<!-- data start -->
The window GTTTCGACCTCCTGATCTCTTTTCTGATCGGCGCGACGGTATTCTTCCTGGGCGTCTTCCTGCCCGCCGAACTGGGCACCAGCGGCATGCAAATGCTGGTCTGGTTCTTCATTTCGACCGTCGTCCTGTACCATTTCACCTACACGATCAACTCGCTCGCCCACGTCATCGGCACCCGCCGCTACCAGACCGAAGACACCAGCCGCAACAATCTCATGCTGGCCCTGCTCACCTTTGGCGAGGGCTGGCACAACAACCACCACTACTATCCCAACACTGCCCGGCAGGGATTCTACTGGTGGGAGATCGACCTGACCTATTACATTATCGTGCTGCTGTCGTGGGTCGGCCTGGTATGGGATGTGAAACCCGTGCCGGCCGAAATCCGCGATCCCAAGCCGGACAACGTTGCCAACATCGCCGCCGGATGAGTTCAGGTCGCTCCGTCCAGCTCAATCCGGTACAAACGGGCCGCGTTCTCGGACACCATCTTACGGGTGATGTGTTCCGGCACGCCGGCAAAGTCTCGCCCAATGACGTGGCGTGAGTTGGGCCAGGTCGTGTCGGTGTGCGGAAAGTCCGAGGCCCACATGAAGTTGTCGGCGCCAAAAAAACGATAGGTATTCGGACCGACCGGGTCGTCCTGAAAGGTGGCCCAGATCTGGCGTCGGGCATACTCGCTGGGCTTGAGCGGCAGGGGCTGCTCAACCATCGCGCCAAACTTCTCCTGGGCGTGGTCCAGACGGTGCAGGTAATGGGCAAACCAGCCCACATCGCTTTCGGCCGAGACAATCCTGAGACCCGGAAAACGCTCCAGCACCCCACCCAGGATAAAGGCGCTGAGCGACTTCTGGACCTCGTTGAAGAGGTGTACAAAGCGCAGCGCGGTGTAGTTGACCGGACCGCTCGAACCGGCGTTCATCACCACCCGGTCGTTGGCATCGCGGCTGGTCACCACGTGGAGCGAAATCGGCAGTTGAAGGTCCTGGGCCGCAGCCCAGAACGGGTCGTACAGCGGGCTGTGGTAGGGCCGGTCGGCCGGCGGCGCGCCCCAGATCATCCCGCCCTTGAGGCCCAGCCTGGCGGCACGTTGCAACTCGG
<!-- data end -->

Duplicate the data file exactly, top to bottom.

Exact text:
The window GTTTCGACCTCCTGATCTCTTTTCTGATCGGCGCGACGGTATTCTTCCTGGGCGTCTTCCTGCCCGCCGAACTGGGCACCAGCGGCATGCAAATGCTGGTCTGGTTCTTCATTTCGACCGTCGTCCTGTACCATTTCACCTACACGATCAACTCGCTCGCCCACGTCATCGGCACCCGCCGCTACCAGACCGAAGACACCAGCCGCAACAATCTCATGCTGGCCCTGCTCACCTTTGGCGAGGGCTGGCACAACAACCACCACTACTATCCCAACACTGCCCGGCAGGGATTCTACTGGTGGGAGATCGACCTGACCTATTACATTATCGTGCTGCTGTCGTGGGTCGGCCTGGTATGGGATGTGAAACCCGTGCCGGCCGAAATCCGCGATCCCAAGCCGGACAACGTTGCCAACATCGCCGCCGGATGAGTTCAGGTCGCTCCGTCCAGCTCAATCCGGTACAAACGGGCCGCGTTCTCGGACACCATCTTACGGGTGATGTGTTCCGGCACGCCGGCAAAGTCTCGCCCAATGACGTGGCGTGAGTTGGGCCAGGTCGTGTCGGTGTGCGGAAAGTCCGAGGCCCACATGAAGTTGTCGGCGCCAAAAAAACGATAGGTATTCGGACCGACCGGGTCGTCCTGAAAGGTGGCCCAGATCTGGCGTCGGGCATACTCGCTGGGCTTGAGCGGCAGGGGCTGCTCAACCATCGCGCCAAACTTCTCCTGGGCGTGGTCCAGACGGTGCAGGTAATGGGCAAACCAGCCCACATCGCTTTCGGCCGAGACAATCCTGAGACCCGGAAAACGCTCCAGCACCCCACCCAGGATAAAGGCGCTGAGCGACTTCTGGACCTCGTTGAAGAGGTGTACAAAGCGCAGCGCGGTGTAGTTGACCGGACCGCTCGAACCGGCGTTCATCACCACCCGGTCGTTGGCATCGCGGCTGGTCACCACGTGGAGCGAAATCGGCAGTTGAAGGTCCTGGGCCGCAGCCCAGAACGGGTCGTACAGCGGGCTGTGGTAGGGCCGGTCGGCCGGCGGCGCGCCCCAGATCATCCCGCCCTTGAGGCCCAGCCTGGCGGCACGTTGCAACTCGG